2008, US, directed by Anne Fletcher
I don't expect a whole lot of innovation from a Hollywood romantic comedy: just like in any fairy tale, there's a template for success, and if you tweak it too much it's no longer a romantic comedy. For the most part, the destination isn't in any real doubt, so the pleasures are in the diversions along the way: the witty zingers, the big set-pieces and especially the great Hollywood character actors that fill in the roles of best friends, bosses, hairdressers and so forth (the one time I went to LA, I had more fun spotting those people than looking for the big stars).
The problem with 27 Dresses is that the snappy lines are too few and far between, and the sidekick roles are generally thankless (especially Judy Greer's role as the best office pal). For that matter, Katherine Heigl's central role isn't too rewarding, either: I think Heigl's a charming performer, but she's given very little to do here beyond running around frantically and dancing through the inevitable musical montages. Even by the standards of the genre, the set-up is also awfully hard to believe in: the film does little to portray Heigl as having the kind of social life that would lead her to be involved in 27 weddings, since she's so busy doing everything for her allegedly wonderful boss.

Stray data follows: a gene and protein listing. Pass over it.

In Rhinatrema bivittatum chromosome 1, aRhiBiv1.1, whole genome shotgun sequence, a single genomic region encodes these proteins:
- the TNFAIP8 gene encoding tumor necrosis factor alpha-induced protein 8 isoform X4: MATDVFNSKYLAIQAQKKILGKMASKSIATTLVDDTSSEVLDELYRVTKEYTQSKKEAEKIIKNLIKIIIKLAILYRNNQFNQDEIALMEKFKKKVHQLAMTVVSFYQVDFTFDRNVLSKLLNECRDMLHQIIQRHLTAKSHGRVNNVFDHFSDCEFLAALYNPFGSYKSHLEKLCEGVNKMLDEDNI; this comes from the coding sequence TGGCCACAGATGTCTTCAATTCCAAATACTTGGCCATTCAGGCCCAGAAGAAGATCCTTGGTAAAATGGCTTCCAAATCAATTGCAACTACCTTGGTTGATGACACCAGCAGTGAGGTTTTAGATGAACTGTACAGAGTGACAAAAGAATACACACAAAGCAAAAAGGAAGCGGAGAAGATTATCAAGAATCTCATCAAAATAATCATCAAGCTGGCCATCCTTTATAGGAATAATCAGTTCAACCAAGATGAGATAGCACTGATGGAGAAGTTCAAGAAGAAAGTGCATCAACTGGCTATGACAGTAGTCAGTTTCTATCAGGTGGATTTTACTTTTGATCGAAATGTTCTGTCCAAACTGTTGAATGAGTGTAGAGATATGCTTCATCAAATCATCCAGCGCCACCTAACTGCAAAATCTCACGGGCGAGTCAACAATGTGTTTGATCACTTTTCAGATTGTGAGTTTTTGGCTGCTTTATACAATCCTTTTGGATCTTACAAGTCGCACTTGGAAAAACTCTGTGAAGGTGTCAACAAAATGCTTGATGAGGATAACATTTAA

It's also hard to buy into the idea that Heigl is likely to be eclipsed by her pretty and pretty vacant younger sister, given her smarts and apparently ability to charm her way into any wedding party, but again, that's what we're asked to swallow (if Malin Akerman's performance was any more like Cameron Diaz's turn in In Her Shoes there would be a decent case for copyright infringement, though that's probably not Akerman's fault). I'd love to see Heigl break out of a short run of rather put-upon women and take on a brassier lead; she can carry much better movies than this one.